In a matter of months, Fedora went from being one of the trending coaches in the country, to a man whose job security was starting to slip.
From 2016 to 2017, UNC lost five more games, saw its offensive yards per game decrease by almost 70 yards and its points per game decrease by nearly a touchdown, on average. With the 59-7 loss at Virginia Tech the low point of the year, Fedora's record was eating away at the long leash he'd built with his superiors.
Then, at ACC Kickoff in July, Fedora made things worse for himself with comments suggesting doubts about the validity of concussion and CTE research.
“I believe the game is under attack right now. I really do," Fedora said in July. "If we’re not careful, we’re going to lose what the game is all about.”
Upon further clarification, Fedora said he was distrustful of groundbreaking studies into CTE. He also said that without football "our country goes down too," and that a three-star general once told him the U.S. military was 'superior' because "we’re the only football-playing nation in the world."
The same day Fedora spoke out against CTE, Jeff Gravley from WRAL broke news that 13 UNC players — who were eventually handed down suspensions — had sold their team-issued Jordan brand shoes online, an NCAA rules violation. With one thing after another, the head coach needed this season to go well if he wanted to reassure confidence.
But if anything, by the time games began, things only plummeted out of control.
North Carolina lost its season opener to California for the second year in a row, then got blown out by a struggling ECU program the following week. The team squeaked past Pittsburgh with a three point victory, then lost handily in an ugly performance against Miami that included six combined turnovers from the quarterbacks.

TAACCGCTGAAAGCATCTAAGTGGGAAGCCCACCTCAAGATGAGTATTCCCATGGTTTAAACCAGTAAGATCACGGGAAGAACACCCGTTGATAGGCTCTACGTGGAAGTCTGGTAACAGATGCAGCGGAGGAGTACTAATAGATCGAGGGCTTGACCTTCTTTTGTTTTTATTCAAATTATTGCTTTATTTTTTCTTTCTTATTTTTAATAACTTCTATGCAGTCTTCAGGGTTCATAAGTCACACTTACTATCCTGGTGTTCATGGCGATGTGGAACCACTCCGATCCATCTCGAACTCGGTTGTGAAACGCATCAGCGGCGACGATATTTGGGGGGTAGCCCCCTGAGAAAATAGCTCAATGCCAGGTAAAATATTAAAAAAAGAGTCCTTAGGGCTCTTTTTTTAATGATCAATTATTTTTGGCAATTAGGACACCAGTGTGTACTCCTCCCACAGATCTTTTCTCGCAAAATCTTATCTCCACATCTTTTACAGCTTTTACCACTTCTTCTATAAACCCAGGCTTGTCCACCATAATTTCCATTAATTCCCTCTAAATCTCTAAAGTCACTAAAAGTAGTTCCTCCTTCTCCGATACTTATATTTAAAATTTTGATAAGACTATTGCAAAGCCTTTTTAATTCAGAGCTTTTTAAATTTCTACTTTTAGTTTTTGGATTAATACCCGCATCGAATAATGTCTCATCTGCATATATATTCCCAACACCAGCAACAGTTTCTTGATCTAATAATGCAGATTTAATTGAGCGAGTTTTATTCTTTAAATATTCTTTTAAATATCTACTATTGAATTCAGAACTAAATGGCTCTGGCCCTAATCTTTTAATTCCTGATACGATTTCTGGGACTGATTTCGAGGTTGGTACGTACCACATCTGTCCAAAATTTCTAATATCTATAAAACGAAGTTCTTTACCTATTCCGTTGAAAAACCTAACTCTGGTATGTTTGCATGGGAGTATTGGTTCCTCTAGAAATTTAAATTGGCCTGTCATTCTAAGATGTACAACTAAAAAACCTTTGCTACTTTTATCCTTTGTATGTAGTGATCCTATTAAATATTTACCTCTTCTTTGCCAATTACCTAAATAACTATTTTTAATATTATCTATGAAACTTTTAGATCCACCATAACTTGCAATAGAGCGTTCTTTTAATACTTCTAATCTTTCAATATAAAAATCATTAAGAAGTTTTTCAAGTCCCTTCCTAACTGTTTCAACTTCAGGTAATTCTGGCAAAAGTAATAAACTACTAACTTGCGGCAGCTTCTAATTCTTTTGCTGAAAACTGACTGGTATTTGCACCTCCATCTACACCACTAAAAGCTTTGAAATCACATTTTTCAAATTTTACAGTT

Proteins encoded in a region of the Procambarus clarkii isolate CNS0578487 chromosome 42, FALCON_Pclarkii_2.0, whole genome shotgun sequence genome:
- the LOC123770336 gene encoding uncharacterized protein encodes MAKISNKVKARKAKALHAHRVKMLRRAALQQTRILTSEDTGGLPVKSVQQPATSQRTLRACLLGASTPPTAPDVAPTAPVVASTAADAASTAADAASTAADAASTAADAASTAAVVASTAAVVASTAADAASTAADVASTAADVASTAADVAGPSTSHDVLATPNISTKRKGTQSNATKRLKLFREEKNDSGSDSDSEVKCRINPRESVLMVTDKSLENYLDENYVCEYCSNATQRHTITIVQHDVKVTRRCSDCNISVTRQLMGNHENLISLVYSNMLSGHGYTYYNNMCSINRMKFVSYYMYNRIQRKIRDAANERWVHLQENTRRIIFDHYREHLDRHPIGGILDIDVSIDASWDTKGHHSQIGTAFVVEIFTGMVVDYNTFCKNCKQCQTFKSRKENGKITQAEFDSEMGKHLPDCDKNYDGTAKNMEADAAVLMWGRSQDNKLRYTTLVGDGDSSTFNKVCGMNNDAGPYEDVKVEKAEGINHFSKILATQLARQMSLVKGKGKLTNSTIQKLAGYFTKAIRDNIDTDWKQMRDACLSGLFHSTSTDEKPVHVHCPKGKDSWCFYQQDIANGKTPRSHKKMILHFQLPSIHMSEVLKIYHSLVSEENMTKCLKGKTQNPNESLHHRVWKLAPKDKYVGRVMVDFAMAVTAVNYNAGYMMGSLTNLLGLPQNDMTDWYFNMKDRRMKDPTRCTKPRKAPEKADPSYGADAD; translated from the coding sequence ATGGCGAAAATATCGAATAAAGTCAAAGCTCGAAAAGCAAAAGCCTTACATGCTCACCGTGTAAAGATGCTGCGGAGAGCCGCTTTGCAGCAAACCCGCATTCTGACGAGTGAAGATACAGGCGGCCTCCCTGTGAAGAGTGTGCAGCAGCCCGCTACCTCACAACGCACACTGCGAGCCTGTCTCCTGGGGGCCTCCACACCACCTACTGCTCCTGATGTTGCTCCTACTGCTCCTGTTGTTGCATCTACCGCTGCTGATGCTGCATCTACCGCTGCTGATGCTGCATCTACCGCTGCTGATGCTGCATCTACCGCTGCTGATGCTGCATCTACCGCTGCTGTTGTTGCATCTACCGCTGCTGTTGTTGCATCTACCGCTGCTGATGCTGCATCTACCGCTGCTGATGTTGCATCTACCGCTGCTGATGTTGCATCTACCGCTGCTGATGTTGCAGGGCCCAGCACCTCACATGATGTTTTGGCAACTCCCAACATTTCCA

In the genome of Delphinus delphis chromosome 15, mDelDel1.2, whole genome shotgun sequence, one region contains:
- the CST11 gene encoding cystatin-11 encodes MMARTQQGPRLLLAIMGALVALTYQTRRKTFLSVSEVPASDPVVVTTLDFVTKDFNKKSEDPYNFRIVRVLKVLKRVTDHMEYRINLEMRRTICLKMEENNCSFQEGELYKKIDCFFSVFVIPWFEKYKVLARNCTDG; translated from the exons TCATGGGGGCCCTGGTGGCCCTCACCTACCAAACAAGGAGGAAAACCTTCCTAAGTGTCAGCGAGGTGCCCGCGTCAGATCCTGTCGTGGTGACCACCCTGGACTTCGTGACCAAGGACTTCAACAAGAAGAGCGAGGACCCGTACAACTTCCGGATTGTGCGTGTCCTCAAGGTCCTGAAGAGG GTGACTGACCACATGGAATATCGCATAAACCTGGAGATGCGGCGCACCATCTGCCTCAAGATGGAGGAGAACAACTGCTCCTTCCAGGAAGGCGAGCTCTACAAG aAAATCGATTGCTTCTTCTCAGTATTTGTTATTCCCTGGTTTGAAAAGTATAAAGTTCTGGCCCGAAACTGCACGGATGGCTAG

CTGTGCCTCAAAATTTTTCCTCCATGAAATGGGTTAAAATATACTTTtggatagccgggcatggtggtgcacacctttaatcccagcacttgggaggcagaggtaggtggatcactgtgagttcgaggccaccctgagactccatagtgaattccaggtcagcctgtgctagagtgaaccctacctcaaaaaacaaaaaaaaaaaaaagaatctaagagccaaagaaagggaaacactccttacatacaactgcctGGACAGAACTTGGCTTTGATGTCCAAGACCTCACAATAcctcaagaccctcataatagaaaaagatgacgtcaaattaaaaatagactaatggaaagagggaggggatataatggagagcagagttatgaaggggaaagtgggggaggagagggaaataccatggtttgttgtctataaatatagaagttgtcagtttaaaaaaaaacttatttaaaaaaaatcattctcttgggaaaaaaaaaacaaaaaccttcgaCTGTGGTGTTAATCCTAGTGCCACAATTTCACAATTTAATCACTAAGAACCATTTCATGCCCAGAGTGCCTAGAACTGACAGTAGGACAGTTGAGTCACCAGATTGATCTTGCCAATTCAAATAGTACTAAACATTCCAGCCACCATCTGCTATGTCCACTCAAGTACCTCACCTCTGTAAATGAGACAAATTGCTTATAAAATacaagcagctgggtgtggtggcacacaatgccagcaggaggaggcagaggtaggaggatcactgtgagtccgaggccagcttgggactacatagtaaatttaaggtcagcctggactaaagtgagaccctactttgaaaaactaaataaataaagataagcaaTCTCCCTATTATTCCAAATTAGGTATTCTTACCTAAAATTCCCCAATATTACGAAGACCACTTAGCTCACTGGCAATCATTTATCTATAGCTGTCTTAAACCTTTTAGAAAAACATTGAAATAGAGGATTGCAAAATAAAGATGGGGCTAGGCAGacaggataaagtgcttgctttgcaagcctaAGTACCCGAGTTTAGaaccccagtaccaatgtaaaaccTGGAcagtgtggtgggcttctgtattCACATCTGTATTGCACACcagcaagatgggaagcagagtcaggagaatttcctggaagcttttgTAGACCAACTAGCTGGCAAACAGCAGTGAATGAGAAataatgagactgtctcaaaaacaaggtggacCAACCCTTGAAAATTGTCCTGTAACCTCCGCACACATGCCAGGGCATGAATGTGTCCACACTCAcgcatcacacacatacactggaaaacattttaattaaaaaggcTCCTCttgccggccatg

The following contest, UNC lost a close game to Virginia Tech after Michael Carter fumbled at the 1-yard line. In three straight games after, the team blew a late lead to Syracuse in an eventual double overtime defeat, lost by 10 points to Virginia and could not quite come all the way back after tying Georgia Tech late in the game on 18 unanswered points.
Duke quarterback Daniel Jones ran all over the Tar Heel defense, torching the Tar Heels for a program record 547 yards and keeping the Victory Bell in Durham in the rivalry game. The following week, UNC beat Western Carolina, 49-26.
Against N.C. State, the Tar Heels fell 34-28 in overtime. To bring Fedora's time to a close in Kenan Memorial Stadium, a brawl broke out after Reggie Gallaspy Jr. dove into the end zone for the score.
Over the course of the season, the Tar Heels lost seven games by 10 points or less, scoring first yet losing the lead in five contests.
"The last two seasons have been challenging and heartbreaking," Fedora said in a statement. "The results are not what we wanted and it has been frustrating for everyone involved – coaches, athletes, fans and supporters alike. The results did not reflect the commitment and hard work put in by our players and staff."
Despite the obstacles of a massive contract buyout and the program's historic highs in recent years, the University was ready to move on from Fedora.
So they did.
"I wanted the opportunity to fix this," Fedora said in a statement. "I wanted to make the changes necessary to win again. I also understand this business. I understand that you don’t always get the time you want to turn things around. I respect the administration’s position and understand their actions."
According to the release, Cunningham will not have any further comment on the situation until the new head coach is officially hired.
Fedora by the numbers
In state record: 11-13
2017-2018 ACC record: 2-14
Wins since end of 2016 season: five
FBS wins since 2016: two
Bowl record: 1-3